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One of the most frequent questions I heard back in my LSAT teaching days was, "How many schools should I apply to?" Obviously, you'll want a safety school or two. And if you've ever dreamed of attending a specific school, you should add that to the list as well. But what is the sweet spot?
The answer, like many questions in law, is "it depends."
According to Law School Numbers, the average student applies to six schools. That's not nearly enough. With the realities of the post-grad job market, you'll want to pay as little for law school as possible. Your best shot at getting scholarships comes from applying to as many schools as possible and leveraging offers to negotiate more financial assistance.
Beyond scholarships, the number of applications you send should depend on which camp of applicants you belong to:
If both your GPA and your LSAT are uncompetitive, applying to law school now is akin to facing down a tank with a butter knife. Those of you with barely-graduated GPAs and below-median (151) LSATs should consider re-taking the LSAT or choosing a different career path.
The fact is that the job market is bad for all graduates. If you get into a school, it'll likely be a fourth-tier school with a high washout rate and a low bar passage rate. You may beat the odds, but even if you do, you'll graduate with a massive load of debt and pitiful job prospects.
You are in the odd, unpredictable camp. Perhaps you had a low GPA, but nailed the LSAT. Maybe you worked for a decade or two, and now you've "matured" beyond your low GPA days. Or perhaps you killed it in class, graduated magna cum laude, and then, despite your best efforts and multiple attempts, could not perform well on the LSAT.
With one bad number, and one good number, your admissions prospects are unpredictable. You need to apply to a ton of law schools, as some schools will prioritize one factor over the other. You might even get lucky and be offered a scholarship by a mid-tier school based on your one good number.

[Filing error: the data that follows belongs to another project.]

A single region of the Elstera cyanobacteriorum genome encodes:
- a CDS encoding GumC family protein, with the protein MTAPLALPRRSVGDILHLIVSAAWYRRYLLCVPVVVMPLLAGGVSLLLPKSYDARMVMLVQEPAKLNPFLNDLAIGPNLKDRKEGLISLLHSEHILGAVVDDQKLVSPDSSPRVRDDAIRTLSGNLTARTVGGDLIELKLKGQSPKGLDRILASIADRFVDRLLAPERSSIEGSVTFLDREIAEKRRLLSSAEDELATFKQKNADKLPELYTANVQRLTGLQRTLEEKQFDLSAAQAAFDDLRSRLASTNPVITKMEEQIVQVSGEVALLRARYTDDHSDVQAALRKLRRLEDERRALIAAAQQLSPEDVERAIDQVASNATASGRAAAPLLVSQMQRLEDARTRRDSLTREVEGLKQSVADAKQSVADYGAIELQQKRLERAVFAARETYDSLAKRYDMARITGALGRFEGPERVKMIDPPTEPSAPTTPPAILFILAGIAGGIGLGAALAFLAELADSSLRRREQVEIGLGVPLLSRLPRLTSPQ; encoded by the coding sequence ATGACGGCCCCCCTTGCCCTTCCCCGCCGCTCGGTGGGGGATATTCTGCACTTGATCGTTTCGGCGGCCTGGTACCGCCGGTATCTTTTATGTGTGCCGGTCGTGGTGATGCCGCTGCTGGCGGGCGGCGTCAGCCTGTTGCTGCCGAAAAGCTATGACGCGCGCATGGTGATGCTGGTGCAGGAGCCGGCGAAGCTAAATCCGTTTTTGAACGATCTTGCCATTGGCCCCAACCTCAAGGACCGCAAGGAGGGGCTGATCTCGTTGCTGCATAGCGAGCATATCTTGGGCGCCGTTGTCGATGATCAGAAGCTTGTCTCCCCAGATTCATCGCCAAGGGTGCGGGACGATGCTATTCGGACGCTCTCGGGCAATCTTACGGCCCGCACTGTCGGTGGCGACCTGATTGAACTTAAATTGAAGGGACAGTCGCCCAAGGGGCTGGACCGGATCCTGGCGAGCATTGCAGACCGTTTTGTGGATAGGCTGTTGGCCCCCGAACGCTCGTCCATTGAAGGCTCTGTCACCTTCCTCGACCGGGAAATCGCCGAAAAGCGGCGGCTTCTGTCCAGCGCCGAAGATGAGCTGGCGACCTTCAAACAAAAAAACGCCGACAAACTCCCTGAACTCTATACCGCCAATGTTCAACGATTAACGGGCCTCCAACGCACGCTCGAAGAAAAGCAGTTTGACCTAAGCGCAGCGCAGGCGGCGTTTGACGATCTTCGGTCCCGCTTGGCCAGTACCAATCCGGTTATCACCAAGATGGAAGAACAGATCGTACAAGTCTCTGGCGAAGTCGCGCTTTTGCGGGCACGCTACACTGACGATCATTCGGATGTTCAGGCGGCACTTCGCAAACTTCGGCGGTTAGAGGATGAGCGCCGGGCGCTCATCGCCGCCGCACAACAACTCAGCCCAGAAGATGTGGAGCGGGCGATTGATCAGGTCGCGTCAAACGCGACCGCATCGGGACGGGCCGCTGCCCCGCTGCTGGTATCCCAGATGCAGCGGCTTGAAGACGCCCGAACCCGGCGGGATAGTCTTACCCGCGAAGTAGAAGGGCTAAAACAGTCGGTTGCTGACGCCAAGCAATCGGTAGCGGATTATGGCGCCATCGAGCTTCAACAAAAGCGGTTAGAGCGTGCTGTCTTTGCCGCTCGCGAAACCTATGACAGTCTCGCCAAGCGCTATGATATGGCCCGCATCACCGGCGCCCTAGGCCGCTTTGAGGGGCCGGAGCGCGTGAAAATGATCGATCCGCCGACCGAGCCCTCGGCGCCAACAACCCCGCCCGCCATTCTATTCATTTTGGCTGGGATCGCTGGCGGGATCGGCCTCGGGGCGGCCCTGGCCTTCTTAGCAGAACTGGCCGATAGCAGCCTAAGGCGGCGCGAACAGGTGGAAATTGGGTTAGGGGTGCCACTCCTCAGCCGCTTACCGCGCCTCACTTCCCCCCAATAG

We'd still recommend applying to a lot of schools, but with high numbers, you can probably get away with fewer applications than the other groups. Definitely apply to safety schools, 50/50s, and reach schools, as the more applications you send out, the more likely you are to go to school gratis. Even top-tier schools have mediocre job prospects, so the less you pay, the better.
No matter which camp you fall into, finances are probably a consideration. Application costs add up quick, even if you pursue fee waivers and free applications, as the LSAC will charge $160, plus a $25 bounty per school, to pass along your transcripts, credentials, and letters of recommendation.
This is one of those times where "penny wise and pound foolish" rings true. Don't cut your application list short because of financial considerations. A few hundred more dollars in applications now could mean a few thousand dollars in scholarships, or better job prospects, down the line.
Meeting with a lawyer can help you understand your options and how to best protect your rights. Visit our attorney directory to find a lawyer near you who can help.